Sadik al-Azm feted

Apologies to faithful readers, but this is heavy-duty travel season. My itinerary is routing me to Washington, Boston, Hamburg, Izmir, and Istanbul. I’m already on the road, and I get back on July 4.

During this trip, I’ll be participating in one public event. The Asia-Africa-Institute of the University of Hamburg is confering an honorary doctorate on Sadik al-Azm, emeritus professor of modern European philosophy at Damascus University. To mark the occasion, the Institute has organized a workshop on “Orientalism and Conspiracy,” and I’ve been added to the program.

In my student days at Princeton, the late Charles Issawi used to teach Sadik al-Azm’s works in a course on contemporary Arabic texts. That’s where I first encountered al-Azm’s famous self-critique of the Arabs, written after the 1967 war. In later years, al-Azm and I met and talked at conferences here and there, and I came to appreciate him not only as a rigorous thinker but as good company. So I’m glad to have been included at this event in his honor. Al-Azm, it might be recalled, wrote a very influential critique of Edward Said’s Orientalism, entitled “Orientalism and Orientalism in Reverse,” and this probably explains the choice of the subject for the workshop.

This isn’t the place to summarize al-Azm’s thought, and particularly his criticism of the ways the purveyors of Islam have come to obfuscate the Arab condition. Unfortunately there is no one book in English that brings together his writings, and some of his best work has appeared in obscure journals. This interview conveys very much the flavor of his unorthodox thought, as well as details of his intellectual autobiography. But I especially recommend an essay he did for the Boston Review, which has this precise summation of the Arab-Muslim predicament:

We continue to imagine ourselves as conquerors, history-makers, pace-setters, pioneers, and leaders of world-historic proportions. In the marrow of our bones, we still perceive ourselves as the subjects of history, not its objects, as its agents and not its victims. We have never acknowledged, let alone reconciled ourselves to, the marginality and passivity of our position in modern times. In fact, deep in our collective soul, we find it intolerable that our supposedly great nation must stand helplessly on the margins not only of modern history in general but even of our local and particular histories….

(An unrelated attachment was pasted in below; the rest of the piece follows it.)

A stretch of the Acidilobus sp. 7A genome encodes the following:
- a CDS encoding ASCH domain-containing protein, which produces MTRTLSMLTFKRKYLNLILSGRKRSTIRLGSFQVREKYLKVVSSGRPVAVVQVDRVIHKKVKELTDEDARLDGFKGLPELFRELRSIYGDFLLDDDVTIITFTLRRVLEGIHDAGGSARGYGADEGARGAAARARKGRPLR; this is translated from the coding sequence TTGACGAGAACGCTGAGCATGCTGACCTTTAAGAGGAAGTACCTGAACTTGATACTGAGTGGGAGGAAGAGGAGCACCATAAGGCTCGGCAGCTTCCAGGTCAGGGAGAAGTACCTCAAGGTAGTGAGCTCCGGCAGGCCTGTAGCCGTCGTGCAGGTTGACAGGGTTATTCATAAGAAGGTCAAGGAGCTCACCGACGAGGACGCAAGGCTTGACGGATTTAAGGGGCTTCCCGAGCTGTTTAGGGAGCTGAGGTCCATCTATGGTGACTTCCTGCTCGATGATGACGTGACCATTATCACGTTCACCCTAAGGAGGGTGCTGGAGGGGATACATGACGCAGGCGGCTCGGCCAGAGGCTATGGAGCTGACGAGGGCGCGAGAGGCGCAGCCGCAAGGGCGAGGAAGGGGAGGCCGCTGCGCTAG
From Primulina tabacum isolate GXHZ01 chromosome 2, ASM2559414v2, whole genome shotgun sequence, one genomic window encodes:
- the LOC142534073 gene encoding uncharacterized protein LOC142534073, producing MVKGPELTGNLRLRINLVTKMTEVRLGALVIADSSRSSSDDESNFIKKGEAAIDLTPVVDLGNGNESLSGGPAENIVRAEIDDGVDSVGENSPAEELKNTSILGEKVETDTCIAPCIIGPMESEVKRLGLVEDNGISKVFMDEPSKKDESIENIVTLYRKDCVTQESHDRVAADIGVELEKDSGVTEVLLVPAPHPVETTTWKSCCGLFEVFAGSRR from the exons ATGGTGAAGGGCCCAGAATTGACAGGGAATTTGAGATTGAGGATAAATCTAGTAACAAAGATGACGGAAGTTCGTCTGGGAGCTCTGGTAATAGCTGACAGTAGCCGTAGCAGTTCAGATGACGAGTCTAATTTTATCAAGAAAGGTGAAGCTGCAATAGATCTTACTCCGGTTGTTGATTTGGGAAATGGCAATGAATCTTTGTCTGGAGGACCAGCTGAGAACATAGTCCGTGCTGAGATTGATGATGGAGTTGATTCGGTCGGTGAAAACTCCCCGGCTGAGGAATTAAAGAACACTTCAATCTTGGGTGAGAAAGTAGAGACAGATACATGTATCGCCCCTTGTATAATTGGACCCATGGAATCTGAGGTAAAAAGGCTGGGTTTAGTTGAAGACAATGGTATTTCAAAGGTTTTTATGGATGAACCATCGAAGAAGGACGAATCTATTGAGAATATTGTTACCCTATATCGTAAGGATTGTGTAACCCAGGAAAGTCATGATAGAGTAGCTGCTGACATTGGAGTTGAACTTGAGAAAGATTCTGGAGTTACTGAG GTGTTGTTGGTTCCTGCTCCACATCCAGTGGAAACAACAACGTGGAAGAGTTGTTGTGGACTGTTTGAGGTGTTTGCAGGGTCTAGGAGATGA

When this unexamined, unexorcised, highly potent, and deep-seated self-image collides with the all-too-evident everyday actualities of Arab-Muslim impotence, frustration, and insignificance, especially in international relations, a host of problems emerge: massive inferiority complexes, huge compensatory delusions, wild adventurism, political recklessness, desperate violence, and, lately, large-scale terrorism….

The contrast between image and reality “has truly made the modern Arabs into the Hamlet of our times, doomed to unrelieved tragedy, forever hesitating, procrastinating, and wavering between the old and the new…while the conquering Fortinbrases of the world inherit the new century.” The vast discrepency also explains why al-Azm finds the notion of a clash of civilizations “fanciful.”

Islam is simply too weak to sustain in earnest any challenge to an obviously triumphant West. In fact, contemporary Islam does not even form a “civilization” in the active, enactive, and effective senses of the term. It may be said to form a civilization only in the historical, traditional, passive, reactive, and folkloric senses.

Recently al-Azm has put forth a bold, secular blueprint for Iraq. Muslims, he said, must explicitly retract Shari’a law regarding non-Muslims, and “abolish once and for all the archaic Islamic penal code.” They must renounce the concept of awra, by which women are deemed “something to be ashamed of, to be hidden and covered like a scandal.” Shiites must retract everything connected with the notion of rule by the jurisprudent. Sunnis must apologize to Shiites for “the unspeakable crime of the murder of the Prophet’s grandson Husayn in the Karbala massacre,” and Shiites should absolve and forgive Sunnis. It’s a bold plan, and perhaps the only way out which doesn’t mean that anyone will take it.

Al-Azm received the Erasmus Prize last year, which is the European Union’s highest cultural award. (He shared it with Fatema Mernissi and Abdolkarim Soroush.) On the occasion of Hamburg’s act of recognition, I am privileged to be counted among his assembled admirers.